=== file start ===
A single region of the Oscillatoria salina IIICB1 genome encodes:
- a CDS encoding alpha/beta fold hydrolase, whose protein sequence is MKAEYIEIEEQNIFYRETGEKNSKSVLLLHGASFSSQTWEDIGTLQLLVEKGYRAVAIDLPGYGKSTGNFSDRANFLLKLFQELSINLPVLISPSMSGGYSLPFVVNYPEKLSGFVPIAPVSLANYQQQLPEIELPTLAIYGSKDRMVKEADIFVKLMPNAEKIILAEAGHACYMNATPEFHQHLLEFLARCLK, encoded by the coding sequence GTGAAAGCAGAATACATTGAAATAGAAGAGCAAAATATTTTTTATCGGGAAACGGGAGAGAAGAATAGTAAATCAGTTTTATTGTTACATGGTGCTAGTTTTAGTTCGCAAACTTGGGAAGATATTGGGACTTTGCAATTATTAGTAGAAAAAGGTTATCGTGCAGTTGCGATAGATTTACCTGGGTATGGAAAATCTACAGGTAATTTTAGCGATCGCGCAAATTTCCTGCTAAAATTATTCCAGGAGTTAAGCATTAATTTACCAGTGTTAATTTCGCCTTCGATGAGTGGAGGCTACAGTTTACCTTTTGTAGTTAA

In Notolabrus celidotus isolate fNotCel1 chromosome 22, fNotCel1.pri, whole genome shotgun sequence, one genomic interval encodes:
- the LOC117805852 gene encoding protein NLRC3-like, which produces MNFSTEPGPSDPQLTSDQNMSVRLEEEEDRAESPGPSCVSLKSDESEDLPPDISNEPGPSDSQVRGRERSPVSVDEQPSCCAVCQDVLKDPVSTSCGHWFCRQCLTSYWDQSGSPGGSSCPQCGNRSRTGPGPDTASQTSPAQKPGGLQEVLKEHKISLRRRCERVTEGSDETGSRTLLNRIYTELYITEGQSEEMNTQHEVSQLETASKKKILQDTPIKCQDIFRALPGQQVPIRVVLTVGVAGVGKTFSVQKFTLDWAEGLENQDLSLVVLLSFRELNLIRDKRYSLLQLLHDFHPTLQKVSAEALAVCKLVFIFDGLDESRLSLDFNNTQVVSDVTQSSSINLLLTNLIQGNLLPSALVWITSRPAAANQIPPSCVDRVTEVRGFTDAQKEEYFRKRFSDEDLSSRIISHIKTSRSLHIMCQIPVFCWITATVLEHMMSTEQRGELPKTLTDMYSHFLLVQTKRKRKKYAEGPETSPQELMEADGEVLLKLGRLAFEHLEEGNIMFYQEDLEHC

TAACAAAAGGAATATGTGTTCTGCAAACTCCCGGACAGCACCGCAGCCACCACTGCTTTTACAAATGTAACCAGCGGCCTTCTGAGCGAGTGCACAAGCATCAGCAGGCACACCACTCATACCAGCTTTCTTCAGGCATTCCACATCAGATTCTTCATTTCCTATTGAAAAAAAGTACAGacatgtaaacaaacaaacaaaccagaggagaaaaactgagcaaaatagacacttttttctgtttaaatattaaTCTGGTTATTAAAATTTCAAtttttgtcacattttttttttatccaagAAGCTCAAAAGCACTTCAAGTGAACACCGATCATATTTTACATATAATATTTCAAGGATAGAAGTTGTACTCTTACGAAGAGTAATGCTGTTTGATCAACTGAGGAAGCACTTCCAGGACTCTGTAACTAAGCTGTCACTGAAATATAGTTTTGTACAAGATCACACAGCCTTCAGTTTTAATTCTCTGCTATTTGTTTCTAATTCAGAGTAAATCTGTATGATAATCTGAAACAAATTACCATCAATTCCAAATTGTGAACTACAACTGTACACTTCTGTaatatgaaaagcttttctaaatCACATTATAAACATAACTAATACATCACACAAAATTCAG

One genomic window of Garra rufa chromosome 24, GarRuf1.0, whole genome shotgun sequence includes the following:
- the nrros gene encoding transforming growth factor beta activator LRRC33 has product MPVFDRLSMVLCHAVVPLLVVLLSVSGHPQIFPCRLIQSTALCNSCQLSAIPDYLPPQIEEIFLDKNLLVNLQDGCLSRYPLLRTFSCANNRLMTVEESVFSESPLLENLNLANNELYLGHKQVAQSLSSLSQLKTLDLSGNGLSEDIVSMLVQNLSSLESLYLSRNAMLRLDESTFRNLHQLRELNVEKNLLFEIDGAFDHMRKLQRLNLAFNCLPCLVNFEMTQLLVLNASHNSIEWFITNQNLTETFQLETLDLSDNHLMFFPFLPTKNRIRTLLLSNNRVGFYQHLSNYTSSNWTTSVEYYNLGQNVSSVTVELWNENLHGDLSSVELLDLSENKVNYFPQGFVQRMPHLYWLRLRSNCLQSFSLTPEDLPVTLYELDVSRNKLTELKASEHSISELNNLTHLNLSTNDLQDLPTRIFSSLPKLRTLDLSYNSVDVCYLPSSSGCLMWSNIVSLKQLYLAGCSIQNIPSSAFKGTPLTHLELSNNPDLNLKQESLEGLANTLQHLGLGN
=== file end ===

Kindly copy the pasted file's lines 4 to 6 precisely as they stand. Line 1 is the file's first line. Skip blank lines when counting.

- the LOC117805852 gene encoding protein NLRC3-like, which produces MNFSTEPGPSDPQLTSDQNMSVRLEEEEDRAESPGPSCVSLKSDESEDLPPDISNEPGPSDSQVRGRERSPVSVDEQPSCCAVCQDVLKDPVSTSCGHWFCRQCLTSYWDQSGSPGGSSCPQCGNRSRTGPGPDTASQTSPAQKPGGLQEVLKEHKISLRRRCERVTEGSDETGSRTLLNRIYTELYITEGQSEEMNTQHEVSQLETASKKKILQDTPIKCQDIFRALPGQQVPIRVVLTVGVAGVGKTFSVQKFTLDWAEGLENQDLSLVVLLSFRELNLIRDKRYSLLQLLHDFHPTLQKVSAEALAVCKLVFIFDGLDESRLSLDFNNTQVVSDVTQSSSINLLLTNLIQGNLLPSALVWITSRPAAANQIPPSCVDRVTEVRGFTDAQKEEYFRKRFSDEDLSSRIISHIKTSRSLHIMCQIPVFCWITATVLEHMMSTEQRGELPKTLTDMYSHFLLVQTKRKRKKYAEGPETSPQELMEADGEVLLKLGRLAFEHLEEGNIMFYQEDLEHC

TAACAAAAGGAATATGTGTTCTGCAAACTCCCGGACAGCACCGCAGCCACCACTGCTTTTACAAATGTAACCAGCGGCCTTCTGAGCGAGTGCACAAGCATCAGCAGGCACACCACTCATACCAGCTTTCTTCAGGCATTCCACATCAGATTCTTCATTTCCTATTGAAAAAAAGTACAGacatgtaaacaaacaaacaaaccagaggagaaaaactgagcaaaatagacacttttttctgtttaaatattaaTCTGGTTATTAAAATTTCAAtttttgtcacattttttttttatccaagAAGCTCAAAAGCACTTCAAGTGAACACCGATCATATTTTACATATAATATTTCAAGGATAGAAGTTGTACTCTTACGAAGAGTAATGCTGTTTGATCAACTGAGGAAGCACTTCCAGGACTCTGTAACTAAGCTGTCACTGAAATATAGTTTTGTACAAGATCACACAGCCTTCAGTTTTAATTCTCTGCTATTTGTTTCTAATTCAGAGTAAATCTGTATGATAATCTGAAACAAATTACCATCAATTCCAAATTGTGAACTACAACTGTACACTTCTGTaatatgaaaagcttttctaaatCACATTATAAACATAACTAATACATCACACAAAATTCAG

One genomic window of Garra rufa chromosome 24, GarRuf1.0, whole genome shotgun sequence includes the following: